Lee Harvey Goldman Sachs Slaveship 2020 Painting

Lee Harvey Goldman Sachs Slaveship 2020

Lee Harvey, the outrageous and iconoclastic painter, created a body of works between 2003 and 2014 that were nothing short of prophetic. Scarily so.

lee harvey
Lee Harvey, iconoclastic controversial, prophetic painter

Harvey, a Southern, self-taught, urban painter whose paintings were being sought across the country by the time of his death has only grown in mystery in the past few years.

From his galvanizing, comical two-story Klan Paintings, to his ‘Trump 2020’ paintings in 2008, Harvey painted several hundred original works that were considered absurd and insulting at the time, but which have turned out to be unsettlingly accurate.

Lee Harvey
Goldman Sachs Slaveship study, 2009

The accuracy has caused the value of these paintings to soar over the past 12 months.

In 2009, Lee Harvey began painting the Goldman Sachs series of paintings.

Of them, one of his favorite themes was the Goldman Sachs Slaveship.

Masterfully and colorfully painted, they depict recurring images of the vessel (which looks like the famed Titanic for a good reason)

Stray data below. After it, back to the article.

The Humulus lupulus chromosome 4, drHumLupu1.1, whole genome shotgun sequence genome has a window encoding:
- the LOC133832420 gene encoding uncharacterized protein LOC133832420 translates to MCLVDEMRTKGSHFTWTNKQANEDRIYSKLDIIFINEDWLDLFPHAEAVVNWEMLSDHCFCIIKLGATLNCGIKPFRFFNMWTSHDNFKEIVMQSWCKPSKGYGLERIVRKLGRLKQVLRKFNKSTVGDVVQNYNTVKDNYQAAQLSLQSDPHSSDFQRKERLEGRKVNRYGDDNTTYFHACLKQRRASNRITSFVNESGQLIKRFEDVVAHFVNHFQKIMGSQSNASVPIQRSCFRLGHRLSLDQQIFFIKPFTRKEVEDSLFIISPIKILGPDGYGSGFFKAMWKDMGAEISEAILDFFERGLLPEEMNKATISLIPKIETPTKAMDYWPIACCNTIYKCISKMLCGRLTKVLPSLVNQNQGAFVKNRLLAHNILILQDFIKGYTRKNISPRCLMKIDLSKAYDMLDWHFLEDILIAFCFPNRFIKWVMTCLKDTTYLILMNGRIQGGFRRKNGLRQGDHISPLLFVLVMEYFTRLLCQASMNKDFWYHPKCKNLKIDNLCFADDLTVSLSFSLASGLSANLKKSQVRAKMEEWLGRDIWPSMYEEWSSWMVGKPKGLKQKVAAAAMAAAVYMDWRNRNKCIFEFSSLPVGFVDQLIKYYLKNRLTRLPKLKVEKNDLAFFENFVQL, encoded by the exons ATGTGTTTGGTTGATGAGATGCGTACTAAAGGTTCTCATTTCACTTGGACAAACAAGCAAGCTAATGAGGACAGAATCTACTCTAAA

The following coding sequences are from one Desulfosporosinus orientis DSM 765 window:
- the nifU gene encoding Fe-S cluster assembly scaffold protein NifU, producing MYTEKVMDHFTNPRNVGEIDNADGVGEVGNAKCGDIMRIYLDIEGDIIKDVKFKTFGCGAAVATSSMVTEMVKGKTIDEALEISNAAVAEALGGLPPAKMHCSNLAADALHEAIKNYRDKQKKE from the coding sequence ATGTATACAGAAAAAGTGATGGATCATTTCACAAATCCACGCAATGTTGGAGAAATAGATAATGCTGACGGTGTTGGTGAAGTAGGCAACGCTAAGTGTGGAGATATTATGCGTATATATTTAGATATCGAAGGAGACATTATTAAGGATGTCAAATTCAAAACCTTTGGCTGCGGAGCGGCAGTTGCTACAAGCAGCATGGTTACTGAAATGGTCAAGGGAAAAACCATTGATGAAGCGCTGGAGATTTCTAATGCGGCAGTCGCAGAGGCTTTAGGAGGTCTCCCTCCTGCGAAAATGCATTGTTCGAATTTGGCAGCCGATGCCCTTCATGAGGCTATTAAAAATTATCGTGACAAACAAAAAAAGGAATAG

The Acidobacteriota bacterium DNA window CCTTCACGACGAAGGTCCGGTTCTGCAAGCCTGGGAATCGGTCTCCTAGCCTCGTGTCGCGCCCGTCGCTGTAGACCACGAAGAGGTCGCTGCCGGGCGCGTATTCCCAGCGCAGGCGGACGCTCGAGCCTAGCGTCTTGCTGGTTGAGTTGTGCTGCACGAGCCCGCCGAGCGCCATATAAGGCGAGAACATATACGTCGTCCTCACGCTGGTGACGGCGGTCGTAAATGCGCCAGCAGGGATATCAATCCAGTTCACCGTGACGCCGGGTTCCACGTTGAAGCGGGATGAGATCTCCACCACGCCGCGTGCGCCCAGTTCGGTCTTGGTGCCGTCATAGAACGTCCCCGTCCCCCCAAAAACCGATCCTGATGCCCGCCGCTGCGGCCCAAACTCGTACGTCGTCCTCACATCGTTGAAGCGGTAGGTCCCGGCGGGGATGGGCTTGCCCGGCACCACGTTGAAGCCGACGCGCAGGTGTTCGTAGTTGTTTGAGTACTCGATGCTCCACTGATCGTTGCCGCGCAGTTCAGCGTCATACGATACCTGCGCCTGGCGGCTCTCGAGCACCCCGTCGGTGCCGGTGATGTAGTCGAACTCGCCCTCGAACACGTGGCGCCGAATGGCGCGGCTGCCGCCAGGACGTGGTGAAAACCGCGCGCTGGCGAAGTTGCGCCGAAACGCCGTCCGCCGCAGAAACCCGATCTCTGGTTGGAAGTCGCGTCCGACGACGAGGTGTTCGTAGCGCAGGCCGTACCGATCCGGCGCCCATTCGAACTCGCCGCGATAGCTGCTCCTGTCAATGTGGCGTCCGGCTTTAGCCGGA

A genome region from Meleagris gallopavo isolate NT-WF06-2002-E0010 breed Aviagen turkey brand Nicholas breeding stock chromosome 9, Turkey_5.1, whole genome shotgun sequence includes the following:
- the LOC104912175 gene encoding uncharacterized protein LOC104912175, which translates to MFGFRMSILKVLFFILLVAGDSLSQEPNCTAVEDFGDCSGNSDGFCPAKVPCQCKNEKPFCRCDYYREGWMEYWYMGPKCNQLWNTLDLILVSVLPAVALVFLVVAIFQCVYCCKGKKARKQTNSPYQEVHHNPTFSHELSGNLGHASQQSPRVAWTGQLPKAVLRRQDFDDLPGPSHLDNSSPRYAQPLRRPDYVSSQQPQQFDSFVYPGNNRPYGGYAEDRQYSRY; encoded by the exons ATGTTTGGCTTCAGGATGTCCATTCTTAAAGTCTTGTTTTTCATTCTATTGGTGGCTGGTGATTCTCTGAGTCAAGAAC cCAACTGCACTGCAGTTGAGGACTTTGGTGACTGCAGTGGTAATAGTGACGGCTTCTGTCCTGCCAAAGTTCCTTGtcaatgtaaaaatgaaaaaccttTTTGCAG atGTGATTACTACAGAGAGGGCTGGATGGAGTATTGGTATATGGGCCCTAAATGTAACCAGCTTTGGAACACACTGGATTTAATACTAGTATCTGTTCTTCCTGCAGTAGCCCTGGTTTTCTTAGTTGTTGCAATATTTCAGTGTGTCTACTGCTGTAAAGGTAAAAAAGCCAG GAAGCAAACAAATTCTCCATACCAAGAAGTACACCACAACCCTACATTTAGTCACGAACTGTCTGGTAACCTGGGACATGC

The fare is more than reasonable. It’s only a penny for passage. Some of the images show a special kids campaign.

lee Harvey
Goldman Sachs Slaveship for Kids!, 2010

The images proved to be a collector’s item for Goldman Sachs brokers and executives.

Many of them were part of a thematically grouped collection of series called the ‘2020’ paintings.

Harvey began painting the 2020 series after miraculously surviving a terminal mesothelioma diagnosis in 2004, and being entered into a radical experimental treatment that prolonged his life 8 years past the six weeks he was given to live.

Lee Harvey
Lee Harvey’s Goldman Sachs 2020 Marie Antoinette paintings, 2013

During that time he began experiencing visions of a dystopian American period and began painting fantastical images that were both freakish, comical, and bitingly sarcastic.

The Goldman Sachs Slaveship 2020 painting is a prime example of his work.

At the time of his death, it was valued at ten thousand dollars, The acrylic-on-paper work measures 36″ x 60″, and is enclosed in an appropriately golden frame.

It is being offered to a reader by the Lee Harvey Trust in cooperation with TheCelebrityCafe in an effort to bring attention to the global issue of Human Trafficking.

Take a moment to enter the contest here:

The Lee Harvey Painting Contest: The Goldman Sachs Slaveship 2020

Leonardo da Vinci’s ‘Salvator Mundi’ sold for whopping $450.3 million at Christie’s

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Stephen Dare

Editor in Chief

Traveller, writer, chef, entrepreneur and natural born gossip. Originally from Jacksonville, Florida, but has lived in the five corners of the US. (Florida, San Francisco, Seattle, NYC and Muncie, Indiana). Big fan of Dorothy Parker, Thorne Smith, Ogden Nash, Quentin Crisp and Graydon Carter.